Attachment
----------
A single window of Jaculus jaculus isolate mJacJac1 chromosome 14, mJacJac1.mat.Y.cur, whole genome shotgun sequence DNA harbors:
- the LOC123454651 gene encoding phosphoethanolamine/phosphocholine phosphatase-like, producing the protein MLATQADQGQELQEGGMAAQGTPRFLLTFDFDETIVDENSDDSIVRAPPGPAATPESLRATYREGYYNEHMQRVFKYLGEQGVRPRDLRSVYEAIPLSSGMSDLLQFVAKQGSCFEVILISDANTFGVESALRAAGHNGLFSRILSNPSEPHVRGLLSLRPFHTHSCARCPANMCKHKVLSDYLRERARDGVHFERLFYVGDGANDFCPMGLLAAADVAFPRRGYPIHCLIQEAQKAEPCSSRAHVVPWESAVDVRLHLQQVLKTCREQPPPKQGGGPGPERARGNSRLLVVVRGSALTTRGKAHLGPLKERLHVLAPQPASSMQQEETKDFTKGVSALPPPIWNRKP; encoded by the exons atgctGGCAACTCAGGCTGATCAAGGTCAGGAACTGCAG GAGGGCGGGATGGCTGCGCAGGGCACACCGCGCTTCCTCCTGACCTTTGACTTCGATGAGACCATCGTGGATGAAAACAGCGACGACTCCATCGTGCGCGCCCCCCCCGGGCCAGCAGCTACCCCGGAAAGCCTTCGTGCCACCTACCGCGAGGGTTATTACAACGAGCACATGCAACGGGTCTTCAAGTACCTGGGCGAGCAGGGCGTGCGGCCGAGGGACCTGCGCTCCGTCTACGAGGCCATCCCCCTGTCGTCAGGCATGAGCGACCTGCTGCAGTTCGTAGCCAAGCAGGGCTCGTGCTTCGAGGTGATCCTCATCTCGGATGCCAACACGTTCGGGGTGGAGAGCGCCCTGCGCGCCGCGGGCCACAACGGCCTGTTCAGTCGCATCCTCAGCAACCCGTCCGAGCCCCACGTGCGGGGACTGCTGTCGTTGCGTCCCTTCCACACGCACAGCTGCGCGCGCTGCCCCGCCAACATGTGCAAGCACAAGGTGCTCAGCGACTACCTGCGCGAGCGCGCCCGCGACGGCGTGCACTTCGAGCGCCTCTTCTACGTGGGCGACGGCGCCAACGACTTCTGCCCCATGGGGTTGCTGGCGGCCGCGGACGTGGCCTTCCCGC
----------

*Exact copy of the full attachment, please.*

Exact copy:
A single window of Jaculus jaculus isolate mJacJac1 chromosome 14, mJacJac1.mat.Y.cur, whole genome shotgun sequence DNA harbors:
- the LOC123454651 gene encoding phosphoethanolamine/phosphocholine phosphatase-like, producing the protein MLATQADQGQELQEGGMAAQGTPRFLLTFDFDETIVDENSDDSIVRAPPGPAATPESLRATYREGYYNEHMQRVFKYLGEQGVRPRDLRSVYEAIPLSSGMSDLLQFVAKQGSCFEVILISDANTFGVESALRAAGHNGLFSRILSNPSEPHVRGLLSLRPFHTHSCARCPANMCKHKVLSDYLRERARDGVHFERLFYVGDGANDFCPMGLLAAADVAFPRRGYPIHCLIQEAQKAEPCSSRAHVVPWESAVDVRLHLQQVLKTCREQPPPKQGGGPGPERARGNSRLLVVVRGSALTTRGKAHLGPLKERLHVLAPQPASSMQQEETKDFTKGVSALPPPIWNRKP; encoded by the exons atgctGGCAACTCAGGCTGATCAAGGTCAGGAACTGCAG GAGGGCGGGATGGCTGCGCAGGGCACACCGCGCTTCCTCCTGACCTTTGACTTCGATGAGACCATCGTGGATGAAAACAGCGACGACTCCATCGTGCGCGCCCCCCCCGGGCCAGCAGCTACCCCGGAAAGCCTTCGTGCCACCTACCGCGAGGGTTATTACAACGAGCACATGCAACGGGTCTTCAAGTACCTGGGCGAGCAGGGCGTGCGGCCGAGGGACCTGCGCTCCGTCTACGAGGCCATCCCCCTGTCGTCAGGCATGAGCGACCTGCTGCAGTTCGTAGCCAAGCAGGGCTCGTGCTTCGAGGTGATCCTCATCTCGGATGCCAACACGTTCGGGGTGGAGAGCGCCCTGCGCGCCGCGGGCCACAACGGCCTGTTCAGTCGCATCCTCAGCAACCCGTCCGAGCCCCACGTGCGGGGACTGCTGTCGTTGCGTCCCTTCCACACGCACAGCTGCGCGCGCTGCCCCGCCAACATGTGCAAGCACAAGGTGCTCAGCGACTACCTGCGCGAGCGCGCCCGCGACGGCGTGCACTTCGAGCGCCTCTTCTACGTGGGCGACGGCGCCAACGACTTCTGCCCCATGGGGTTGCTGGCGGCCGCGGACGTGGCCTTCCCGC